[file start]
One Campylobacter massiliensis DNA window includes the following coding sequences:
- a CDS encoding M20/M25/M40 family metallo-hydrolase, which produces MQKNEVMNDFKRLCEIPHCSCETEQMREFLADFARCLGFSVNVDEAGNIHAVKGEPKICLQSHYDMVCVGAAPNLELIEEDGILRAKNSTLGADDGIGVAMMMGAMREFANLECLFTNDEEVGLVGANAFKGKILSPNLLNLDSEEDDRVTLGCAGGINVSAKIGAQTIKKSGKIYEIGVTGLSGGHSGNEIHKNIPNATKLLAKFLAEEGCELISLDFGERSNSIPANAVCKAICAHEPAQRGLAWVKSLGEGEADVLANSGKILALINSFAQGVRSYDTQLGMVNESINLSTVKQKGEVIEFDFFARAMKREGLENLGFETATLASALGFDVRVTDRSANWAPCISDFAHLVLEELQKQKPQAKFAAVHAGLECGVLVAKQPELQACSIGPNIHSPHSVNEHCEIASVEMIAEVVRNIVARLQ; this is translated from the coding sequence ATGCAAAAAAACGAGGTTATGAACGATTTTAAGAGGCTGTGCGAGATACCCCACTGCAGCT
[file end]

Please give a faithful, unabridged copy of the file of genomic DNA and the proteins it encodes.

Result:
One Campylobacter massiliensis DNA window includes the following coding sequences:
- a CDS encoding M20/M25/M40 family metallo-hydrolase, which produces MQKNEVMNDFKRLCEIPHCSCETEQMREFLADFARCLGFSVNVDEAGNIHAVKGEPKICLQSHYDMVCVGAAPNLELIEEDGILRAKNSTLGADDGIGVAMMMGAMREFANLECLFTNDEEVGLVGANAFKGKILSPNLLNLDSEEDDRVTLGCAGGINVSAKIGAQTIKKSGKIYEIGVTGLSGGHSGNEIHKNIPNATKLLAKFLAEEGCELISLDFGERSNSIPANAVCKAICAHEPAQRGLAWVKSLGEGEADVLANSGKILALINSFAQGVRSYDTQLGMVNESINLSTVKQKGEVIEFDFFARAMKREGLENLGFETATLASALGFDVRVTDRSANWAPCISDFAHLVLEELQKQKPQAKFAAVHAGLECGVLVAKQPELQACSIGPNIHSPHSVNEHCEIASVEMIAEVVRNIVARLQ; this is translated from the coding sequence ATGCAAAAAAACGAGGTTATGAACGATTTTAAGAGGCTGTGCGAGATACCCCACTGCAGCT